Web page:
Blond hair color is more frequent in Europe than in any other part of the world. The estimated date of the genetic mutation that resulted in “blond” hair color was about 11,000 years ago during the last ice age. A typical explanation for the evolution of blond hair was the people of Northern Europe’s vitamin D absorption and synthesis. As Europeans were subjected to a seasonal deficiency of sunlight, which is required for vitamin D synthesis, they developed an adaptation for lighter skin. Light skin, which has a lower concentration of melanin pigmentation, allowed more sunlight to trigger the production of vitamin D. This light skin adaptation is thought to have caused the emergence of blond hair. Another valid hypothesis for the phenomenon was that blond hair evolved rapidly at a specific area at the end of the last ice age via sexual selection. The theory presents the possibility that the phenotypes of blond hair and blue eyes in some European women stood out from their adversaries in a time of competition for scarce males. According to the theory, this process of “sexual selection” spread to parts of Northern Europe, resulting in the modern predominance of light colored hair in those areas. Both the light skin adaptation and sexual selection hypotheses appear to be valid, but there is still debate over which one is actually responsible for the evolution of blond hair.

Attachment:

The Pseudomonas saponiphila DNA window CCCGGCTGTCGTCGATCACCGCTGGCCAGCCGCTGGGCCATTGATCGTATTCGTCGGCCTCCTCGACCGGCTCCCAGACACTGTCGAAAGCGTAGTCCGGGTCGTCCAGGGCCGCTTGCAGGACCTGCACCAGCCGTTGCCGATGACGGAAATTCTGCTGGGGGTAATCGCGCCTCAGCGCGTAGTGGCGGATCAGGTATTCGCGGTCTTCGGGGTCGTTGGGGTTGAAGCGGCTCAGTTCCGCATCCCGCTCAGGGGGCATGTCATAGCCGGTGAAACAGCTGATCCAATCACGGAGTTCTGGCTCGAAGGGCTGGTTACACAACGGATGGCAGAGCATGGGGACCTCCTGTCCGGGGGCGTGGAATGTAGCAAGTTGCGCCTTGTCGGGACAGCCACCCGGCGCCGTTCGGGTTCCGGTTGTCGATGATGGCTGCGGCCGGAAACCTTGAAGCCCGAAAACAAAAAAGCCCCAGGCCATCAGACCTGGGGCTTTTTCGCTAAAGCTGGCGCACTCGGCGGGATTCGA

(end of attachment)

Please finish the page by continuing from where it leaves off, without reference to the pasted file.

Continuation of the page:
All info. used in writing this paper originated from the "Blond Hair" article on Wikipedia.